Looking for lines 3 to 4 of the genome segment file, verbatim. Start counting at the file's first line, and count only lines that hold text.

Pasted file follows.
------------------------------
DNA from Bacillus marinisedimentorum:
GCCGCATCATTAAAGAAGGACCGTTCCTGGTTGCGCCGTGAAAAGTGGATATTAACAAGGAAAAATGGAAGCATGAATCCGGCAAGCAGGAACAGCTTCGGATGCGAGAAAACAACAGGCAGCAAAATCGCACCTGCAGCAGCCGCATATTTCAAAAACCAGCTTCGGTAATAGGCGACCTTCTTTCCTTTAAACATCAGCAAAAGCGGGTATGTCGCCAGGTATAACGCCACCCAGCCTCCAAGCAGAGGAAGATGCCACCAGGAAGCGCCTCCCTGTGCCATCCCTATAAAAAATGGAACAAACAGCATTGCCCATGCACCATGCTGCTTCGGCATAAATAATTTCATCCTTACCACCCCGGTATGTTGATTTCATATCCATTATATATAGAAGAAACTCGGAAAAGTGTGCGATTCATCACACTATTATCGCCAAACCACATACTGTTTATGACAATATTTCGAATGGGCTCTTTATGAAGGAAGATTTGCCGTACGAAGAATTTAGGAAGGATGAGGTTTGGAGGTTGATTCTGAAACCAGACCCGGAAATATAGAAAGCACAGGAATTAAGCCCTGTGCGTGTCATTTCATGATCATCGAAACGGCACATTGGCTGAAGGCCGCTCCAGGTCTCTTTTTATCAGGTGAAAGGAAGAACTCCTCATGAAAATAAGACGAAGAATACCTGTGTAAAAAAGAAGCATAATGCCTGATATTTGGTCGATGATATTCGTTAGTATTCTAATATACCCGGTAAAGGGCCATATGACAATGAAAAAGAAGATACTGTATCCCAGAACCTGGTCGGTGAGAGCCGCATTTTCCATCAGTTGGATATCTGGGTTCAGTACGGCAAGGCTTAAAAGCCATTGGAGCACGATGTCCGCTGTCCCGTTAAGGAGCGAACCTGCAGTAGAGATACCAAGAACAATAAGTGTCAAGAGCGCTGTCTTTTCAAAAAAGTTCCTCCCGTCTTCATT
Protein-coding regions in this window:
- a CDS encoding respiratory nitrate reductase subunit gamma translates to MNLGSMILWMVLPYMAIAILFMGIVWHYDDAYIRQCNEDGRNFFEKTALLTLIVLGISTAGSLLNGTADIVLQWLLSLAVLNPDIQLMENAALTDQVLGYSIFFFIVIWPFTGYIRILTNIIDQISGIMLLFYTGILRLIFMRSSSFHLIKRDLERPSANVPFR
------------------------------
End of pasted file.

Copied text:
Protein-coding regions in this window:
- a CDS encoding respiratory nitrate reductase subunit gamma translates to MNLGSMILWMVLPYMAIAILFMGIVWHYDDAYIRQCNEDGRNFFEKTALLTLIVLGISTAGSLLNGTADIVLQWLLSLAVLNPDIQLMENAALTDQVLGYSIFFFIVIWPFTGYIRILTNIIDQISGIMLLFYTGILRLIFMRSSSFHLIKRDLERPSANVPFR